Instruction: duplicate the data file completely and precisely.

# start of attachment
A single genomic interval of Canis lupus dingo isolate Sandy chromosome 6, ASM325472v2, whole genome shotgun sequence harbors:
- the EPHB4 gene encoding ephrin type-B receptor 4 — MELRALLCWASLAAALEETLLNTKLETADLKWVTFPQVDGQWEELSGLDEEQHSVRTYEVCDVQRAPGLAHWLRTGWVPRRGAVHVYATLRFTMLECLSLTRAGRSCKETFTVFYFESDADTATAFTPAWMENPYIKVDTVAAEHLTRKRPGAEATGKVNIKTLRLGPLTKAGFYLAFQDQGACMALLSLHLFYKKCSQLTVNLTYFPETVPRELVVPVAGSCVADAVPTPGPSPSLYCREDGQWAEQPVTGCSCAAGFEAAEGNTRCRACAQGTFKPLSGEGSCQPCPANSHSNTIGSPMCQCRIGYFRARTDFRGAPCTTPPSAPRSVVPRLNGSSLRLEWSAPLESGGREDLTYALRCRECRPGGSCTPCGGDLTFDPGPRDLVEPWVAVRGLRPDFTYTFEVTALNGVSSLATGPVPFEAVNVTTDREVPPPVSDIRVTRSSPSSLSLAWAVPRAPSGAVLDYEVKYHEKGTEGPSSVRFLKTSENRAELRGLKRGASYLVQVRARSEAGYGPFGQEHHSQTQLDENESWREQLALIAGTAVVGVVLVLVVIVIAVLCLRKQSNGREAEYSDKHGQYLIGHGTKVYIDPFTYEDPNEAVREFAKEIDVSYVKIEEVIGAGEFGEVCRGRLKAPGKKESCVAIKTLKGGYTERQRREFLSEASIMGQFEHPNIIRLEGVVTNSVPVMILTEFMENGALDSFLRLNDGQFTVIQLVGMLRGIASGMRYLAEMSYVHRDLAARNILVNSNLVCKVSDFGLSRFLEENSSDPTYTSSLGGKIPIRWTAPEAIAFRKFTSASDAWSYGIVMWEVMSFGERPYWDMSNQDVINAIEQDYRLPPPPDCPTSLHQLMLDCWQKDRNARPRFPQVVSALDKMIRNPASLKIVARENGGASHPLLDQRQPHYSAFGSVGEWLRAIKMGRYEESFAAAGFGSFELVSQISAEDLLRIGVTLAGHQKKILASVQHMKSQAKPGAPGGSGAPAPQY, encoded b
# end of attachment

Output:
A single genomic interval of Canis lupus dingo isolate Sandy chromosome 6, ASM325472v2, whole genome shotgun sequence harbors:
- the EPHB4 gene encoding ephrin type-B receptor 4 — MELRALLCWASLAAALEETLLNTKLETADLKWVTFPQVDGQWEELSGLDEEQHSVRTYEVCDVQRAPGLAHWLRTGWVPRRGAVHVYATLRFTMLECLSLTRAGRSCKETFTVFYFESDADTATAFTPAWMENPYIKVDTVAAEHLTRKRPGAEATGKVNIKTLRLGPLTKAGFYLAFQDQGACMALLSLHLFYKKCSQLTVNLTYFPETVPRELVVPVAGSCVADAVPTPGPSPSLYCREDGQWAEQPVTGCSCAAGFEAAEGNTRCRACAQGTFKPLSGEGSCQPCPANSHSNTIGSPMCQCRIGYFRARTDFRGAPCTTPPSAPRSVVPRLNGSSLRLEWSAPLESGGREDLTYALRCRECRPGGSCTPCGGDLTFDPGPRDLVEPWVAVRGLRPDFTYTFEVTALNGVSSLATGPVPFEAVNVTTDREVPPPVSDIRVTRSSPSSLSLAWAVPRAPSGAVLDYEVKYHEKGTEGPSSVRFLKTSENRAELRGLKRGASYLVQVRARSEAGYGPFGQEHHSQTQLDENESWREQLALIAGTAVVGVVLVLVVIVIAVLCLRKQSNGREAEYSDKHGQYLIGHGTKVYIDPFTYEDPNEAVREFAKEIDVSYVKIEEVIGAGEFGEVCRGRLKAPGKKESCVAIKTLKGGYTERQRREFLSEASIMGQFEHPNIIRLEGVVTNSVPVMILTEFMENGALDSFLRLNDGQFTVIQLVGMLRGIASGMRYLAEMSYVHRDLAARNILVNSNLVCKVSDFGLSRFLEENSSDPTYTSSLGGKIPIRWTAPEAIAFRKFTSASDAWSYGIVMWEVMSFGERPYWDMSNQDVINAIEQDYRLPPPPDCPTSLHQLMLDCWQKDRNARPRFPQVVSALDKMIRNPASLKIVARENGGASHPLLDQRQPHYSAFGSVGEWLRAIKMGRYEESFAAAGFGSFELVSQISAEDLLRIGVTLAGHQKKILASVQHMKSQAKPGAPGGSGAPAPQY, encoded b